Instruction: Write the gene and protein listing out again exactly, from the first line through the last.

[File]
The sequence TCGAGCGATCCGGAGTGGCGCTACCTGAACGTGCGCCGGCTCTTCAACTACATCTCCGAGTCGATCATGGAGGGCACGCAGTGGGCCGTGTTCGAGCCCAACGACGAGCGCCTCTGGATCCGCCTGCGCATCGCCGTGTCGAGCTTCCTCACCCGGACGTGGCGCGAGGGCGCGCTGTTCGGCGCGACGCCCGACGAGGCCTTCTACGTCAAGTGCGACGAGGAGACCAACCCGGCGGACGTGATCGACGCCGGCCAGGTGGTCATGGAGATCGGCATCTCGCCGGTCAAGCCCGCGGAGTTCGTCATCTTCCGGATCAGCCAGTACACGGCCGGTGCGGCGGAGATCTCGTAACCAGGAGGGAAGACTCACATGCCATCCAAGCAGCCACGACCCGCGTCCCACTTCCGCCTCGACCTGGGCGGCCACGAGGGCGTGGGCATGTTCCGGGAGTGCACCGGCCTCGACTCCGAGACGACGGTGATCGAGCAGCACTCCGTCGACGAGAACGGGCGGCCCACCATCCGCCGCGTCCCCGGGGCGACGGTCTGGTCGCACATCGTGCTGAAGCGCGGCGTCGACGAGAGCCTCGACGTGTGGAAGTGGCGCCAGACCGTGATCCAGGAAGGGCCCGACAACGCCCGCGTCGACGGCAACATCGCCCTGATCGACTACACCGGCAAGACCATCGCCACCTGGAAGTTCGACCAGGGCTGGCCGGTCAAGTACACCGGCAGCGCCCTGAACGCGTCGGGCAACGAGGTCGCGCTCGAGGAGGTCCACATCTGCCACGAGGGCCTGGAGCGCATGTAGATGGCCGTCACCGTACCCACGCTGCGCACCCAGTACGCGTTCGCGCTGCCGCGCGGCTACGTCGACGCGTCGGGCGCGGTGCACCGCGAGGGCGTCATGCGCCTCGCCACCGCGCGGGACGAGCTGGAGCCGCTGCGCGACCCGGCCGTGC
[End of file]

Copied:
The sequence TCGAGCGATCCGGAGTGGCGCTACCTGAACGTGCGCCGGCTCTTCAACTACATCTCCGAGTCGATCATGGAGGGCACGCAGTGGGCCGTGTTCGAGCCCAACGACGAGCGCCTCTGGATCCGCCTGCGCATCGCCGTGTCGAGCTTCCTCACCCGGACGTGGCGCGAGGGCGCGCTGTTCGGCGCGACGCCCGACGAGGCCTTCTACGTCAAGTGCGACGAGGAGACCAACCCGGCGGACGTGATCGACGCCGGCCAGGTGGTCATGGAGATCGGCATCTCGCCGGTCAAGCCCGCGGAGTTCGTCATCTTCCGGATCAGCCAGTACACGGCCGGTGCGGCGGAGATCTCGTAACCAGGAGGGAAGACTCACATGCCATCCAAGCAGCCACGACCCGCGTCCCACTTCCGCCTCGACCTGGGCGGCCACGAGGGCGTGGGCATGTTCCGGGAGTGCACCGGCCTCGACTCCGAGACGACGGTGATCGAGCAGCACTCCGTCGACGAGAACGGGCGGCCCACCATCCGCCGCGTCCCCGGGGCGACGGTCTGGTCGCACATCGTGCTGAAGCGCGGCGTCGACGAGAGCCTCGACGTGTGGAAGTGGCGCCAGACCGTGATCCAGGAAGGGCCCGACAACGCCCGCGTCGACGGCAACATCGCCCTGATCGACTACACCGGCAAGACCATCGCCACCTGGAAGTTCGACCAGGGCTGGCCGGTCAAGTACACCGGCAGCGCCCTGAACGCGTCGGGCAACGAGGTCGCGCTCGAGGAGGTCCACATCTGCCACGAGGGCCTGGAGCGCATGTAGATGGCCGTCACCGTACCCACGCTGCGCACCCAGTACGCGTTCGCGCTGCCGCGCGGCTACGTCGACGCGTCGGGCGCGGTGCACCGCGAGGGCGTCATGCGCCTCGCCACCGCGCGGGACGAGCTGGAGCCGCTGCGCGACCCGGCCGTGC